Japan's Official Development Assistance White Paper 2012
Stories from the field 14
Improving Lifeline of Kiribati, a Remote Island Country in the Pacific
– Enabling Large Ships to Berth at Betio Port –
The Republic of Kiribati is a nation made up of islands scattered across an area around the equator in the South Pacific Ocean, spanning as vast as 4,000 km from east to west and 2,000 km from north to south. The total land area of more than 30 islands is only 720 km2, or about the size of Tsushima in Nagasaki Prefecture. The soil on the islands encircled with coral reefs is not suitable for agriculture, so the country depends on imports for most of its vegetables and other daily necessities from New Zealand and Australia. Supplies from overseas are received at Betio Port on Tarawa Atoll, which is the country's capital. Betio Port is also Kiribati's only international port and is certainly the lifeline of the island nation.
Japan has been involved in the development of Betio Port for many years. From 1997 to 2000, the Japanese government improved a pier and container yard to enable cargo vessels to berth and the port to handle containers. Later Japan also repaired shore protection damaged by unusual ocean waves, considered to be caused by El Niño weather patterns. The size of cargo vessels has become larger in recent years, and some of them cannot berth at Betio Port because the water in front of the pier is not deep enough. In such cases, it is necessary to moor vessels in deep enough water, load their containers onto barges and unload at the pier. The cost of such transfer increases prices of goods.
The Project for Expansion of Betio Port (Main Construction), four years of grant assistance that started in 2011, will enable large cargo vessels to berth and unload directly at the port. Site Director Masanori Anan belongs to the joint-venture group consisting of Dai Nippon Construction and Toa Corporation and was involved in the initial assistance of Improvement of Betio Port Project that started in 1997. Mr. Anan, who has been working on-site on foreign aid projects for 15 years since he started his career at Dai Nippon Construction, said, "There is only a limited number of products, such as fish and coconuts that Kiribati is able to produce self-sufficiently. Fuel, foodstuffs and other items sold at stores are mostly imported. If stores run out of merchandise, all they can do is wait for the next scheduled ship."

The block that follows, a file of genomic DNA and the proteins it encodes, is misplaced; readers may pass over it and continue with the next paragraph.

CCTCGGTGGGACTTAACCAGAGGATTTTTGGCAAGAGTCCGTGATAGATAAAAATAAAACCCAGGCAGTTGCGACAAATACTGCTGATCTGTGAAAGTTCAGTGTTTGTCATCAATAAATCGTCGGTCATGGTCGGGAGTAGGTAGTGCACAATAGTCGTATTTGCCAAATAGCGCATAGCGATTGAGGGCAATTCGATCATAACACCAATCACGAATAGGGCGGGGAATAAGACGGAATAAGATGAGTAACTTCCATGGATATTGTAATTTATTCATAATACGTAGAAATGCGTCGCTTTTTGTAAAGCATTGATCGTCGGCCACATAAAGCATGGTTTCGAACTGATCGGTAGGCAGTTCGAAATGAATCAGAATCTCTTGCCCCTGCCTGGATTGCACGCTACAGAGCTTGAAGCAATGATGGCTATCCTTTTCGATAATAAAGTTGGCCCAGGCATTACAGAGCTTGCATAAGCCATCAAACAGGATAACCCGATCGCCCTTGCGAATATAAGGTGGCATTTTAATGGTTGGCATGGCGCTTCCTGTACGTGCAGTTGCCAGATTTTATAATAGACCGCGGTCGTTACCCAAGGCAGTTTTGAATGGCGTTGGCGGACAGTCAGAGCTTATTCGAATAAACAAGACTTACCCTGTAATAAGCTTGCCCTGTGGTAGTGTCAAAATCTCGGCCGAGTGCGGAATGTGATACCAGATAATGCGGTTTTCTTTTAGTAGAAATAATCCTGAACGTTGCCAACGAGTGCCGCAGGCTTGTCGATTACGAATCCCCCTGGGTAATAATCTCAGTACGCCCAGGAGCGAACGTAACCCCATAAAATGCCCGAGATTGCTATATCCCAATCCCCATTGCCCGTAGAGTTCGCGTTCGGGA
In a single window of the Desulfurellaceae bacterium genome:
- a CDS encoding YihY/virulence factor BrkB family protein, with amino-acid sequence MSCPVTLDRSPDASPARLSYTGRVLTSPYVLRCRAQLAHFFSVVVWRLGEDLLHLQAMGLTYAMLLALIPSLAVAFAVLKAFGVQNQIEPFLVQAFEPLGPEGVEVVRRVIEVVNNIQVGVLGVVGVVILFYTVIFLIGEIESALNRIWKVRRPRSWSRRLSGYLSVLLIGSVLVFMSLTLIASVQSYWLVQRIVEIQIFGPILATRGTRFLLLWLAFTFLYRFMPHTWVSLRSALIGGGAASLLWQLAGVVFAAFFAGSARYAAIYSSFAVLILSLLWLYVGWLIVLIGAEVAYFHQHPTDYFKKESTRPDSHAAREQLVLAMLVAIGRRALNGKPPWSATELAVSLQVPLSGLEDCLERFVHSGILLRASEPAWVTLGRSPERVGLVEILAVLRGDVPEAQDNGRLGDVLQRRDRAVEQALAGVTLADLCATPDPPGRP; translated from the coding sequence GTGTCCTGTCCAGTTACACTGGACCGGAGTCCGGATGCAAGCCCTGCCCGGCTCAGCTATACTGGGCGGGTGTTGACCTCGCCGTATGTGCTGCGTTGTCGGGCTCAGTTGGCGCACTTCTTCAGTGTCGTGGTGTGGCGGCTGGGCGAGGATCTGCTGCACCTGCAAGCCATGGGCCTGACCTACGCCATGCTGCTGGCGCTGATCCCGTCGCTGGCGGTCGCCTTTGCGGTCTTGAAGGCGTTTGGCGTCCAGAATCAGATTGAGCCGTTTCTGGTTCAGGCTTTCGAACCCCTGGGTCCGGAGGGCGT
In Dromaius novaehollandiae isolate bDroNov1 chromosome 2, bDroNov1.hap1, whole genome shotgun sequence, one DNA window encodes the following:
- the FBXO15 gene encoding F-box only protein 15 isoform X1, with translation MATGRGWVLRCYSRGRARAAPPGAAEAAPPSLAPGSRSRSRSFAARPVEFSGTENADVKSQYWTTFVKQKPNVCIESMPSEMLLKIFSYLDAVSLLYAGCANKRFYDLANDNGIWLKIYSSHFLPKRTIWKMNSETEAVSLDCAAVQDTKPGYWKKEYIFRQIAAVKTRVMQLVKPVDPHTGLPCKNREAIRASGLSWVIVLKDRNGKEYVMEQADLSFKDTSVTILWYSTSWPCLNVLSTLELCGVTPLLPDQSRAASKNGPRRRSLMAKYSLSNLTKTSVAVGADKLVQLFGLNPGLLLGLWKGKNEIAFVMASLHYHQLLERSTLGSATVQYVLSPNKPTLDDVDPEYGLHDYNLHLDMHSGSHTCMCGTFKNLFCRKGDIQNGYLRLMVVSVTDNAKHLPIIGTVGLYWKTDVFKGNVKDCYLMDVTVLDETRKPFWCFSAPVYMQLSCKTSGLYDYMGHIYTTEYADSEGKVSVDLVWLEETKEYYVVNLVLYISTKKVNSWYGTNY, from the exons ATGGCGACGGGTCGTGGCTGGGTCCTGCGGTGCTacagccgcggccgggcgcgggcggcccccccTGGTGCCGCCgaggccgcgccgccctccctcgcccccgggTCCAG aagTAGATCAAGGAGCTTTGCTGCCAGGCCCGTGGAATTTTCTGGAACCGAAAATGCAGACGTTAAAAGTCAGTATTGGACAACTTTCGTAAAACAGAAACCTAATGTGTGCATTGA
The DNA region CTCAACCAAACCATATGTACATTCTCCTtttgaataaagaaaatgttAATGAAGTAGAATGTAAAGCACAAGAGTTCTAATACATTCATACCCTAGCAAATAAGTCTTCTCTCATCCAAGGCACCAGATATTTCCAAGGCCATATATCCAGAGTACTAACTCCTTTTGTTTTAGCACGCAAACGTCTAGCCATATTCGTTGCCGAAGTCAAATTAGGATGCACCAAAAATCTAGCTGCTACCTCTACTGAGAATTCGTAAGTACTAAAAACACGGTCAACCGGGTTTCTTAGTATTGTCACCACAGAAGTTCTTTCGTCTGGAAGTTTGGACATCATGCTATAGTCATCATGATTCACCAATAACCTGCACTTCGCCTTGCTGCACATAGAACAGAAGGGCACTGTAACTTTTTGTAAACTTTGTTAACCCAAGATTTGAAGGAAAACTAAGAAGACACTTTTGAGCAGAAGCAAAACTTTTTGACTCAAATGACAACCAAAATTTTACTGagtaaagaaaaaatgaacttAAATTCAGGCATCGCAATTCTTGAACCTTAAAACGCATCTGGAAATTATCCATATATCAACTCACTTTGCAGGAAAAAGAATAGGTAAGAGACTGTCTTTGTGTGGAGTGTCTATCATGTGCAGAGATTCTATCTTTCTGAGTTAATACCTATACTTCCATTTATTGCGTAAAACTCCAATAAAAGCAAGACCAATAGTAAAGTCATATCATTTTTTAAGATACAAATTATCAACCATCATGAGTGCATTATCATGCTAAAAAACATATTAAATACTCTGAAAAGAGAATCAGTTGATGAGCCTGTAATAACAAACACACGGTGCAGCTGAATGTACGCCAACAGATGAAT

Kiribati also has to procure all of its materials from overseas. The Japanese government chartered a cargo vessel to carry 10,000 tons of materials from Japan for this project. Mr. Anan was surprised at the excellent work done by the Kiribati workers charged with unloading: "The workers were more skilled than we anticipated. In fact we were worried that some of the supplies would suffer damage during unloading. Once they finished, though, we found that the supplies were in perfect condition." The construction works done in Kiribati through ODA to date have improved the quality of Kiribati workers.
The current project has entered its second year. Steel-pipe piles manufactured in Japan are being driven into the ocean floor. The latest construction method is adopted to ensure dependable quality and the work is moving forward quite smoothly because the crew is familiar with it. Mr. Anan feels that locals have begun to see the need for this project. The government of Kiribati has taken the initiative to handle paperwork and provide other assistance to promote the project. A majority of the citizens of the small country understand that the port is being improved through Japanese assistance, and they have expressed their gratitude. Dai Nippon Primary School was so named to pay respect to Dai Nippon Construction, the company involved in implementing Japanese assistance to build roads to connect islands to one another. Mr. Anan reflected on the thanks he has received from people:
"I hope that they maintain what we have built after we are finished. I believe that growth depends heavily on people taking care of things they have." Betio Port is Kiribati's lifeline, and Mr. Anan offered his heartfelt hopes that people will take good care of the port so that Kiribati will further develop.